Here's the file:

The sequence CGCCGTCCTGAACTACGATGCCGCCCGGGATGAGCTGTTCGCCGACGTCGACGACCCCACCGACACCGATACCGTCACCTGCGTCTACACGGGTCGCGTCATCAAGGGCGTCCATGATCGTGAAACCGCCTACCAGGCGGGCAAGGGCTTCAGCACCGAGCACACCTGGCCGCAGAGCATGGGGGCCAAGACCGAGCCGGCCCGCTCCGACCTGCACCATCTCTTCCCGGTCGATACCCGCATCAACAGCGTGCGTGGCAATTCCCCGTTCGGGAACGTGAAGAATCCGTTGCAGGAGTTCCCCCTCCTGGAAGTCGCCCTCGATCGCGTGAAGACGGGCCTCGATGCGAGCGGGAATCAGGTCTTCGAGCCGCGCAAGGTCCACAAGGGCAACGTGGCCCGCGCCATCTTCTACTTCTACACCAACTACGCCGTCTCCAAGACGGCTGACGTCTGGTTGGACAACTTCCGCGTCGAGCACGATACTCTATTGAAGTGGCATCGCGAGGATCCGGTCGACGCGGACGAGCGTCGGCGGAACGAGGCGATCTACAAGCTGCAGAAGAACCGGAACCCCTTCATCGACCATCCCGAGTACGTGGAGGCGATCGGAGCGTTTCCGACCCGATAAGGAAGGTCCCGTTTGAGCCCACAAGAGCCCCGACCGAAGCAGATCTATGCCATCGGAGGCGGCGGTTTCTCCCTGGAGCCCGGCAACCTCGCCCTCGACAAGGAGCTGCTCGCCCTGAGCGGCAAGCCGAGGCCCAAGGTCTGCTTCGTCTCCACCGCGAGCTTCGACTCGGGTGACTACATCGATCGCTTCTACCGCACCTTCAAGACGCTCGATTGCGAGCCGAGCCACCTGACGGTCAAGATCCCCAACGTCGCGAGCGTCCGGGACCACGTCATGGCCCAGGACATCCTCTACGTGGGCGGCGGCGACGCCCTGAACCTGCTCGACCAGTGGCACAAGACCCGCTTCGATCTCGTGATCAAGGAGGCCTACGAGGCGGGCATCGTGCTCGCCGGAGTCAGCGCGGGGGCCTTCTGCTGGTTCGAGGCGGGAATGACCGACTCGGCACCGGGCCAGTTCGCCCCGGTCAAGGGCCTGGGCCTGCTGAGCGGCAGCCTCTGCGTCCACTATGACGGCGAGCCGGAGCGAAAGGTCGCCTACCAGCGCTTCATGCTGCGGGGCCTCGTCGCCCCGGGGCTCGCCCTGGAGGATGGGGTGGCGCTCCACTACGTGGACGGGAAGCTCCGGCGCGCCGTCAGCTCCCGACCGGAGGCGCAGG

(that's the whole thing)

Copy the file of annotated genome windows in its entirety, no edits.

The sequence CGCCGTCCTGAACTACGATGCCGCCCGGGATGAGCTGTTCGCCGACGTCGACGACCCCACCGACACCGATACCGTCACCTGCGTCTACACGGGTCGCGTCATCAAGGGCGTCCATGATCGTGAAACCGCCTACCAGGCGGGCAAGGGCTTCAGCACCGAGCACACCTGGCCGCAGAGCATGGGGGCCAAGACCGAGCCGGCCCGCTCCGACCTGCACCATCTCTTCCCGGTCGATACCCGCATCAACAGCGTGCGTGGCAATTCCCCGTTCGGGAACGTGAAGAATCCGTTGCAGGAGTTCCCCCTCCTGGAAGTCGCCCTCGATCGCGTGAAGACGGGCCTCGATGCGAGCGGGAATCAGGTCTTCGAGCCGCGCAAGGTCCACAAGGGCAACGTGGCCCGCGCCATCTTCTACTTCTACACCAACTACGCCGTCTCCAAGACGGCTGACGTCTGGTTGGACAACTTCCGCGTCGAGCACGATACTCTATTGAAGTGGCATCGCGAGGATCCGGTCGACGCGGACGAGCGTCGGCGGAACGAGGCGATCTACAAGCTGCAGAAGAACCGGAACCCCTTCATCGACCATCCCGAGTACGTGGAGGCGATCGGAGCGTTTCCGACCCGATAAGGAAGGTCCCGTTTGAGCCCACAAGAGCCCCGACCGAAGCAGATCTATGCCATCGGAGGCGGCGGTTTCTCCCTGGAGCCCGGCAACCTCGCCCTCGACAAGGAGCTGCTCGCCCTGAGCGGCAAGCCGAGGCCCAAGGTCTGCTTCGTCTCCACCGCGAGCTTCGACTCGGGTGACTACATCGATCGCTTCTACCGCACCTTCAAGACGCTCGATTGCGAGCCGAGCCACCTGACGGTCAAGATCCCCAACGTCGCGAGCGTCCGGGACCACGTCATGGCCCAGGACATCCTCTACGTGGGCGGCGGCGACGCCCTGAACCTGCTCGACCAGTGGCACAAGACCCGCTTCGATCTCGTGATCAAGGAGGCCTACGAGGCGGGCATCGTGCTCGCCGGAGTCAGCGCGGGGGCCTTCTGCTGGTTCGAGGCGGGAATGACCGACTCGGCACCGGGCCAGTTCGCCCCGGTCAAGGGCCTGGGCCTGCTGAGCGGCAGCCTCTGCGTCCACTATGACGGCGAGCCGGAGCGAAAGGTCGCCTACCAGCGCTTCATGCTGCGGGGCCTCGTCGCCCCGGGGCTCGCCCTGGAGGATGGGGTGGCGCTCCACTACGTGGACGGGAAGCTCCGGCGCGCCGTCAGCTCCCGACCGGAGGCGCAGG